A subsequent deposition of the doctor who treated the claimant for his eye injury on October 4, 1967, revealed that the claimant had given the doctor a history of the accident occurring on October 3, in Newkirk, Oklahoma.

Following a series of other depositions, the claim was finally submitted to the examiner for his decision on April 8, 1969. Briefs were submitted and on December 4, 1969, the examiner entered an award denying the claim on the grounds of lack of jurisdiction. He stated, "The preponderance of the evidence in this case indicates that the claimant's accident of whatever kind or nature occurred in Oklahoma near the city of Newkirk and not in Harvey County, Kansas." The examiner allowed the withdrawal of the stipulation, stating that the place of the accident was jurisdictional and could thus be raised at any stage of the proceeding.

On appeal we are, of course, bound by the factual determinations made below, since they are supported by ample competent evidence. Streff v. Goodyear Tire & Rubber Co., 211 Kan. 898, 508 P.2d 495, and authorities cited therein. In deciding this case we then regard it as settled that the accident in fact took place in Oklahoma, and that the contract of employment was made there. The claimant would still have us hold that the respondent and insurance company are bound by their preliminary stipulation, and that it was error for *709 the examiner to allow its withdrawal and for the district court to make findings which disregard it. We cannot agree.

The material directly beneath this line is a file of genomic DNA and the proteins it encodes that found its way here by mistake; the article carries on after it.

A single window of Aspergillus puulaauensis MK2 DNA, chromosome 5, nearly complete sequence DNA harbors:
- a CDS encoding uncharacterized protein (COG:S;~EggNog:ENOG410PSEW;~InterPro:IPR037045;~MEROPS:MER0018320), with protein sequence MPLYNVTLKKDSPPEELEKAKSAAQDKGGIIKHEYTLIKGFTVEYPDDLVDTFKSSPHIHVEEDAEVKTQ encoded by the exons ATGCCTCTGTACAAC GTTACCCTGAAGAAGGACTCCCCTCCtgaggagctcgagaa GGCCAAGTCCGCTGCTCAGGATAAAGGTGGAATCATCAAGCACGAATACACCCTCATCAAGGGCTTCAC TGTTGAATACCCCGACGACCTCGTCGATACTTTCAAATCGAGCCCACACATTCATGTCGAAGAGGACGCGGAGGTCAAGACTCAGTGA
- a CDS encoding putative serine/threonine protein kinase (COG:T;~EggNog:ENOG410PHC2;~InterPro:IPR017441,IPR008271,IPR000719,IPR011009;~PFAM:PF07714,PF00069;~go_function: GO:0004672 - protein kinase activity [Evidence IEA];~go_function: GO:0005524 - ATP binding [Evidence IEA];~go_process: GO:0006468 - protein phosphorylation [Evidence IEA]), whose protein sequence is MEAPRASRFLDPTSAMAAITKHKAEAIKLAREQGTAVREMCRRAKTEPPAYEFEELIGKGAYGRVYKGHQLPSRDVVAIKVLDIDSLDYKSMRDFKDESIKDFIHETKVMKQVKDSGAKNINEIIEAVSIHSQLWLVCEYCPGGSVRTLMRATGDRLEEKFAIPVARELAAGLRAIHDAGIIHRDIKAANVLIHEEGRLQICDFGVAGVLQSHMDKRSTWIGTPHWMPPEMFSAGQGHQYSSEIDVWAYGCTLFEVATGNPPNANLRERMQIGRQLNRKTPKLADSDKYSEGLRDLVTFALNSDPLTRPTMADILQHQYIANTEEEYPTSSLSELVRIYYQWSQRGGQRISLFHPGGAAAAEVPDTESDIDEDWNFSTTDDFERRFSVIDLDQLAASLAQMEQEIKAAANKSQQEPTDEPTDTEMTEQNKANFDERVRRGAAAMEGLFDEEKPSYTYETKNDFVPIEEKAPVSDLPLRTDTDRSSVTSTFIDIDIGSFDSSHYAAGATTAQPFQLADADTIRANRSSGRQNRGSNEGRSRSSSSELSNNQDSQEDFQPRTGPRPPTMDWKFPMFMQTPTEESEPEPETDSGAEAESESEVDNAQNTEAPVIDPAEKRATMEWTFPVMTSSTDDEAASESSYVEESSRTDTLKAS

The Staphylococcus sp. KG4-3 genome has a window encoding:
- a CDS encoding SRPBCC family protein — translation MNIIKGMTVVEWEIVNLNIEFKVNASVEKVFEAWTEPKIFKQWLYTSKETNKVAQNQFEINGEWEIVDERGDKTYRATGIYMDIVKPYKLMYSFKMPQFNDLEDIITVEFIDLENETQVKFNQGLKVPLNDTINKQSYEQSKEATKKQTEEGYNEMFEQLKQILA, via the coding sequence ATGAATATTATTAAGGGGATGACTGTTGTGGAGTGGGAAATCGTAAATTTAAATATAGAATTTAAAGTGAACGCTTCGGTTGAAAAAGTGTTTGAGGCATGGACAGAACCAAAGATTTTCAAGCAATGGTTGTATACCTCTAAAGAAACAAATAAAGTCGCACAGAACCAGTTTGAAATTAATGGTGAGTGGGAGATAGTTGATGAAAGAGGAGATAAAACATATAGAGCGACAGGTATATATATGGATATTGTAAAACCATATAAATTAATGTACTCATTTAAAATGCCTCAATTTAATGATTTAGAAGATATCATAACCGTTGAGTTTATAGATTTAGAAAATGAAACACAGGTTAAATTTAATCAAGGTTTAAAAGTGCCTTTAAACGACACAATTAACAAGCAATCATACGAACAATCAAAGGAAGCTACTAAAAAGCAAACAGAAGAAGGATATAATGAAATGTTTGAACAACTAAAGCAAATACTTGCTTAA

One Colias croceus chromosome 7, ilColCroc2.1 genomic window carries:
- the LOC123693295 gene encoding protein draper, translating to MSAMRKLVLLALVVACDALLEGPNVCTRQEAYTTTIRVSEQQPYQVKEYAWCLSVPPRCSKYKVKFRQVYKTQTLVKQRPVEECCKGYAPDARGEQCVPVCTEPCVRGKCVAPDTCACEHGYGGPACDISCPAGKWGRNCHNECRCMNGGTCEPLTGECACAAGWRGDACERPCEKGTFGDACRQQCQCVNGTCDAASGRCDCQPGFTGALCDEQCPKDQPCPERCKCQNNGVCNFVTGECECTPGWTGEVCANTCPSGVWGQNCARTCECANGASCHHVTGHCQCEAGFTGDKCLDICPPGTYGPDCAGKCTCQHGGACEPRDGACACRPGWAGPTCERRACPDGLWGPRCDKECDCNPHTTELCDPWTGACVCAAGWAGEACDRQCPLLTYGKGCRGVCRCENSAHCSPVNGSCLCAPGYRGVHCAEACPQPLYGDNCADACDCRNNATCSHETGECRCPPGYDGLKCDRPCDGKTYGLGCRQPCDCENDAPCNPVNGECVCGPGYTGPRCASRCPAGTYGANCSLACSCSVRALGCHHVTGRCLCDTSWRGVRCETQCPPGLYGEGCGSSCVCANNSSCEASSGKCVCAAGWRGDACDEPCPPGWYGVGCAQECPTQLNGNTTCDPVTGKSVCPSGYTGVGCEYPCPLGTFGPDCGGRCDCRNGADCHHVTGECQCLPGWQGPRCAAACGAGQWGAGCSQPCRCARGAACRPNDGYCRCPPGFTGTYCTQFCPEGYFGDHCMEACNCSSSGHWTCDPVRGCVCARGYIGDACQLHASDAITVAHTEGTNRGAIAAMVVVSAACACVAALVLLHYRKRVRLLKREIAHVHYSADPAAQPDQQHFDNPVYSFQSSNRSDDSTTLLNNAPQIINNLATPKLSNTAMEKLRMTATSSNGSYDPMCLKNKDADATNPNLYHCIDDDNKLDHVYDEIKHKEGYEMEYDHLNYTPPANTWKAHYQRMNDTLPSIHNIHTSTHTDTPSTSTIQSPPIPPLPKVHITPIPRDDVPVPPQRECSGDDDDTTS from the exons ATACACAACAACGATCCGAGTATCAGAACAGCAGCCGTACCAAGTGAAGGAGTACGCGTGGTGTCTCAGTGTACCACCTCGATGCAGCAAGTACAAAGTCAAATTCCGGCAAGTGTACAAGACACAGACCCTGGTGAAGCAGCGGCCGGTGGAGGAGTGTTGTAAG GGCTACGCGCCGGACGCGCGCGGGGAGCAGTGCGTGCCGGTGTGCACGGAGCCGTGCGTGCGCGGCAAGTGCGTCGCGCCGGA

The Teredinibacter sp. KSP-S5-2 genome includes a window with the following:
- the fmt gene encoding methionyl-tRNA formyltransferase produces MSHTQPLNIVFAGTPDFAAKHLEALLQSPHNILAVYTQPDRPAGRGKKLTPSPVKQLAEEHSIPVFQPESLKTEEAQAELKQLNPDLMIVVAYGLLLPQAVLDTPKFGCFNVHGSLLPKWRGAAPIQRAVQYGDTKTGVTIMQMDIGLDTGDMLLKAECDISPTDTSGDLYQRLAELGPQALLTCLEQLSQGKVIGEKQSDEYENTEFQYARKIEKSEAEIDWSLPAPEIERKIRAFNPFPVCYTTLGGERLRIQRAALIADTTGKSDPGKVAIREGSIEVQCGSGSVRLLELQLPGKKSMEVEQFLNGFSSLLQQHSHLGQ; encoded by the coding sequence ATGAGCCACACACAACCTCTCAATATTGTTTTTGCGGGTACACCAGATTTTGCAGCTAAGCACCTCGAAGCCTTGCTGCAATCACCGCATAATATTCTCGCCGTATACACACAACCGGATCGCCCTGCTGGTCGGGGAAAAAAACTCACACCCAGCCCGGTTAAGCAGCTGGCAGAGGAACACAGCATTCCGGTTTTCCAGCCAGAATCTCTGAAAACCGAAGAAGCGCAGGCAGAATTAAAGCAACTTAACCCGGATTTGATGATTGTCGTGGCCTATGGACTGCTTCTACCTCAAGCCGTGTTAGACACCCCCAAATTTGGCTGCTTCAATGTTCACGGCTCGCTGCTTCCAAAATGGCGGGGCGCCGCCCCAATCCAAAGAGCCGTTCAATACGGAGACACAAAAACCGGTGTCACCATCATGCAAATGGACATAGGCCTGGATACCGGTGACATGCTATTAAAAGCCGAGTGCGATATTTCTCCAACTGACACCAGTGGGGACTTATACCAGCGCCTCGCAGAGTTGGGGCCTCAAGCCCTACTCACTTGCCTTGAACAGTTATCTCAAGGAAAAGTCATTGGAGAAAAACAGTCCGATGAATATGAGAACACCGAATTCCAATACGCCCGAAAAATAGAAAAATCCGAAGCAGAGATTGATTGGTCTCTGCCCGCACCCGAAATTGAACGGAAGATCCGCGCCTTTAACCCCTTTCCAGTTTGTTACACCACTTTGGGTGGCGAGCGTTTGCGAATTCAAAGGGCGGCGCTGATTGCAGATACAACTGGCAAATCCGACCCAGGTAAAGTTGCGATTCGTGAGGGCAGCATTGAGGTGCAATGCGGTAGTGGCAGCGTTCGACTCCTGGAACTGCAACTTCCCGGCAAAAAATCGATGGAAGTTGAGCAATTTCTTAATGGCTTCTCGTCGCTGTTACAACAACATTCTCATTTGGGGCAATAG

The circumstances justifying a court in relieving a party from a stipulation are summarized in the encyclopedias: